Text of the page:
By Dan Lashof
With all the debate on the federal budget in Congress, climate change rarely gets mentioned as a deficit driver. Yet dealing with climate disruption was one of the largest non-defense discretionary budget items in 2012. Indeed, as the Natural Resources Defense Council (NRDC) shows in Who Pays for Climate Change?, when all federal spending on last year’s droughts, storms, floods, and forest fires are added up, the U.S. Climate Disruption Budget was nearly $100 billion, equivalent to 16 percent of total non-defense discretionary spending in the federal budget—larger than any official spending category.
That means that federal spending to deal with extreme weather made worse by climate change far exceeded total spending aimed at solving the problem. In fact, it was eight times the U.S. Environmental Protection Agency’s total budget and eight times total spending on energy.
Overall the insurance industry estimates that 2012 was the second costliest year in U.S. history for climate-related disasters, with more than $139 billion in damages. But private insurers themselves only covered about 25 percent of these costs ($33 billion), leaving the federal government and its public insurance enterprises to pay for the majority of the remaining claims. As a result, the U.S. government paid more than three times as much as private insurers did for climate-related disasters in 2012.
That reflects a major shift in liabilities with respect to climate change away from private insurers to public alternatives that began in earnest following the $72 billion hit the industry took in 2005 from hurricane Katrina.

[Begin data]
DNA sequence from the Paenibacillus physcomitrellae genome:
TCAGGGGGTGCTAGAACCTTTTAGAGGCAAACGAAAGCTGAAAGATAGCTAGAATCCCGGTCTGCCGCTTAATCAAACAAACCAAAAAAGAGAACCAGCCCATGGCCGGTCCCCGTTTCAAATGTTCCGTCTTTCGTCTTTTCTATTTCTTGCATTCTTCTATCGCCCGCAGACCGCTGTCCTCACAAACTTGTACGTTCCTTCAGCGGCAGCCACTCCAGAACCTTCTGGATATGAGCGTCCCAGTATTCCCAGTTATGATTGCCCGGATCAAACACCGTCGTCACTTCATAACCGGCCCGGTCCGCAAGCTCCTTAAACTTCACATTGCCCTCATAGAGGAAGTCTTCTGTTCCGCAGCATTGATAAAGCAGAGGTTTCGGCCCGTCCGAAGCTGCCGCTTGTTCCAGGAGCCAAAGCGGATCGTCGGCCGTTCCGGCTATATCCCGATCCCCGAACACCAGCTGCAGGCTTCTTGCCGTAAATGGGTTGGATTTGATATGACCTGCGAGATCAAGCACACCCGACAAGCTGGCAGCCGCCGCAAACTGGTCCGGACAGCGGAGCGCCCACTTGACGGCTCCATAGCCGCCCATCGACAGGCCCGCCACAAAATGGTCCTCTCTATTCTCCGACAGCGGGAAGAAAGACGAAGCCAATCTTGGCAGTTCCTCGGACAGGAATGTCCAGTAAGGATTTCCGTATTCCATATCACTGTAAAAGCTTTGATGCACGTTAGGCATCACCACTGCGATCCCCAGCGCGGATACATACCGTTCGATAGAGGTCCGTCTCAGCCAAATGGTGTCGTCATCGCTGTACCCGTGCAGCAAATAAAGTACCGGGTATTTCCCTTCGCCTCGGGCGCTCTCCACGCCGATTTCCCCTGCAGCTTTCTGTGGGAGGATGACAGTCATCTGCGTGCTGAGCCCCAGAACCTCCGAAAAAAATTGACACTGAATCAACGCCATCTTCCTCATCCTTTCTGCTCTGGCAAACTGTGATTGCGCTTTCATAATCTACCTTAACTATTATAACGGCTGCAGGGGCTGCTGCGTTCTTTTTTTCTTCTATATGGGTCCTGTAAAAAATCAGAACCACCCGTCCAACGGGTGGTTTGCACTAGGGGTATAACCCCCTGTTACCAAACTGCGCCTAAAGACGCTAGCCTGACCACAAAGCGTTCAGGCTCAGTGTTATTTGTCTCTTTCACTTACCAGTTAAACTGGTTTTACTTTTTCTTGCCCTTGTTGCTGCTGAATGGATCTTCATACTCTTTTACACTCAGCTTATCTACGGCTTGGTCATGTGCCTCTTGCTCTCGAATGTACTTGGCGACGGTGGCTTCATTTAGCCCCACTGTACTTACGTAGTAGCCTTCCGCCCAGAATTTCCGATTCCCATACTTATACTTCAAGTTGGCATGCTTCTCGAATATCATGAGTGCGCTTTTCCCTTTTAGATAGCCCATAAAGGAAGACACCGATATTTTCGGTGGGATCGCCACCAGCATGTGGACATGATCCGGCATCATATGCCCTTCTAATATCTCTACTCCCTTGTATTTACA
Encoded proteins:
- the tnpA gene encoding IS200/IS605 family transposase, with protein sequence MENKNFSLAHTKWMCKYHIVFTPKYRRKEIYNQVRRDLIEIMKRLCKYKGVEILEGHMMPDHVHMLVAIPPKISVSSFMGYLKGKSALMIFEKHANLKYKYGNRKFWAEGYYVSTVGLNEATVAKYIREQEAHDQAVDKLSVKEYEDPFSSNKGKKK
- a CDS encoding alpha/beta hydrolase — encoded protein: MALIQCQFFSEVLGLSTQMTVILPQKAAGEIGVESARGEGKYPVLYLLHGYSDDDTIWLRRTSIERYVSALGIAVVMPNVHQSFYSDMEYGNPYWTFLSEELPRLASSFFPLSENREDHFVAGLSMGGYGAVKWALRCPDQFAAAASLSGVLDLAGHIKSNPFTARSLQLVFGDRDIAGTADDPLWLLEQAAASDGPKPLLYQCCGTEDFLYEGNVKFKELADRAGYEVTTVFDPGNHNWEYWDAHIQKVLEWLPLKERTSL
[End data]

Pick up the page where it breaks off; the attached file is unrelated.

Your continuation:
Federal spending related to climate disruption falls into two major categories: storms and droughts.
Spending related to storms includes appropriated funds for the Federal Emergency Management Agency as well as emergency supplemental appropriations following major disasters, such as Superstorm Sandy. It also includes the National Flood Insurance Program, which is supposed to be self-supporting, but is increasingly under water.
Drought-related spending includes the federal crop insurance program as well as the government’s share of higher food costs.
The figure below shows how the federal climate disruption budget breaks down.
While some of these federal programs—such as forest fire prevention, crop insurance, flood coverage and disaster preparedness—offer wider benefits to the country, it should be noted that these liabilities have largely been assumed by the public sector due to a lack of private sector alternatives. The true scorekeepers of climate risk—the insurance industry—realizes it can’t win when the dice are increasingly loaded with carbon pollution, so it’s walking away from the table, leaving taxpayers holding the bag. Last year that cost amounted to over $1100 per taxpayer, and we can expect to see even higher costs in future as carbon dioxide concentrations continue to soar past 400 parts per million.
Even as the budget to clean up climate disruptions hit a record high in 2012 and is expected to continue to grow, the budget for programs to fight climate disruption—such as environmental enforcement, energy efficiency, clean energy vehicle research and the Advanced Research Projects Agency-Energy—suffered cuts of more than $100 million the “sequester” that went into effect in March and remain under continued pressure from the budget-cutting process.
Our climate plan is, in effect, to cut critical investments now for the sake of small short-term deficit reductions and send our children the tax bills to clean up the mess.
That’s colossally short-sighted, even by Washington’s standards.
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